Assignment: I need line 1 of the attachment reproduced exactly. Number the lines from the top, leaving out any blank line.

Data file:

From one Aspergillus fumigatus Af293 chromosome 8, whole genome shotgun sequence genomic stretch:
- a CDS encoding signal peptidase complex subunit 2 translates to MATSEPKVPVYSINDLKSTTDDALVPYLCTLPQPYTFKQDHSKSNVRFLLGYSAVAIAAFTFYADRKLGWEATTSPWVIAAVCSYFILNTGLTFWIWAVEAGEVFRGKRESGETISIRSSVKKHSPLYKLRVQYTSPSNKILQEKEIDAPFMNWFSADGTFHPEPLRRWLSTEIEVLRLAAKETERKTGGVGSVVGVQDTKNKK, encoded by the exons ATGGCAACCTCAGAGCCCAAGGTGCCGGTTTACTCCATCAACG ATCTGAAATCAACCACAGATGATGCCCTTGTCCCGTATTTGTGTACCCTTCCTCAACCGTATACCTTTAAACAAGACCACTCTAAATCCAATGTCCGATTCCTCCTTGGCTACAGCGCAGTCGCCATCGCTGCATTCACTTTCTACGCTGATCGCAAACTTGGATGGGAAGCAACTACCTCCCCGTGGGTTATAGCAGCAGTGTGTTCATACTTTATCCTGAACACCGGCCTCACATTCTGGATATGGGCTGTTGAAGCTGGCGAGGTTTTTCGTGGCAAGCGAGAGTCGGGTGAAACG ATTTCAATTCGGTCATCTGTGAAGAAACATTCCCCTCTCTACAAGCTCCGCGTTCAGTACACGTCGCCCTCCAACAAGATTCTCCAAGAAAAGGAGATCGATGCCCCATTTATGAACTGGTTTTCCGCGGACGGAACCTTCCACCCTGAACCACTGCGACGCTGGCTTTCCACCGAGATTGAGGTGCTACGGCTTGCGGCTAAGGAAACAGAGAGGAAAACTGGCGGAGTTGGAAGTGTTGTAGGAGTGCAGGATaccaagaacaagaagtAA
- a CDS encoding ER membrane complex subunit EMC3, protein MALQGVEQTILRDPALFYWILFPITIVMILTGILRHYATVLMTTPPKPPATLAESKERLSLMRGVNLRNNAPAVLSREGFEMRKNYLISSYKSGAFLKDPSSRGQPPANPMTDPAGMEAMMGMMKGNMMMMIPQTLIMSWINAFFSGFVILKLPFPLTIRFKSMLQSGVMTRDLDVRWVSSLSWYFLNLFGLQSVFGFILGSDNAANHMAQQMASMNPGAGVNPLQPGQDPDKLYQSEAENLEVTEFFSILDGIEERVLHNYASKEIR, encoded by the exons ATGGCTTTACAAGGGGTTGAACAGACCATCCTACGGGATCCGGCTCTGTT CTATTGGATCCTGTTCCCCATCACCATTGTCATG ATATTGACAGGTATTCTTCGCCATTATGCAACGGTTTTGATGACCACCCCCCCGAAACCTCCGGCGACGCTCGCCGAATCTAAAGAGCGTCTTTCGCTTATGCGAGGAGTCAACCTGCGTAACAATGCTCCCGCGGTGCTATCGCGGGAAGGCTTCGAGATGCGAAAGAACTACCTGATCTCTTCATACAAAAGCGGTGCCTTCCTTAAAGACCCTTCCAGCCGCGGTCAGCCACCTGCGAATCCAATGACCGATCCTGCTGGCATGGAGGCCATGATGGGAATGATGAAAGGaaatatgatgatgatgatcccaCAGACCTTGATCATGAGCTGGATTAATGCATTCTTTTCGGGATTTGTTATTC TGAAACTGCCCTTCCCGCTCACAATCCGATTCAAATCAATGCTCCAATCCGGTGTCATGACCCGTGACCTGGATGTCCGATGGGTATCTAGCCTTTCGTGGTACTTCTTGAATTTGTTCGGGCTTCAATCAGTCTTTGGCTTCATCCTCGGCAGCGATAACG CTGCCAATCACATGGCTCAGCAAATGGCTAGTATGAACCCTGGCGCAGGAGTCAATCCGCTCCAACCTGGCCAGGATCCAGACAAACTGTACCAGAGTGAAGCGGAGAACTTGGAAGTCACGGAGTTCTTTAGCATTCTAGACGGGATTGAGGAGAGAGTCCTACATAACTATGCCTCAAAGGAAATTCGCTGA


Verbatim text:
From one Aspergillus fumigatus Af293 chromosome 8, whole genome shotgun sequence genomic stretch: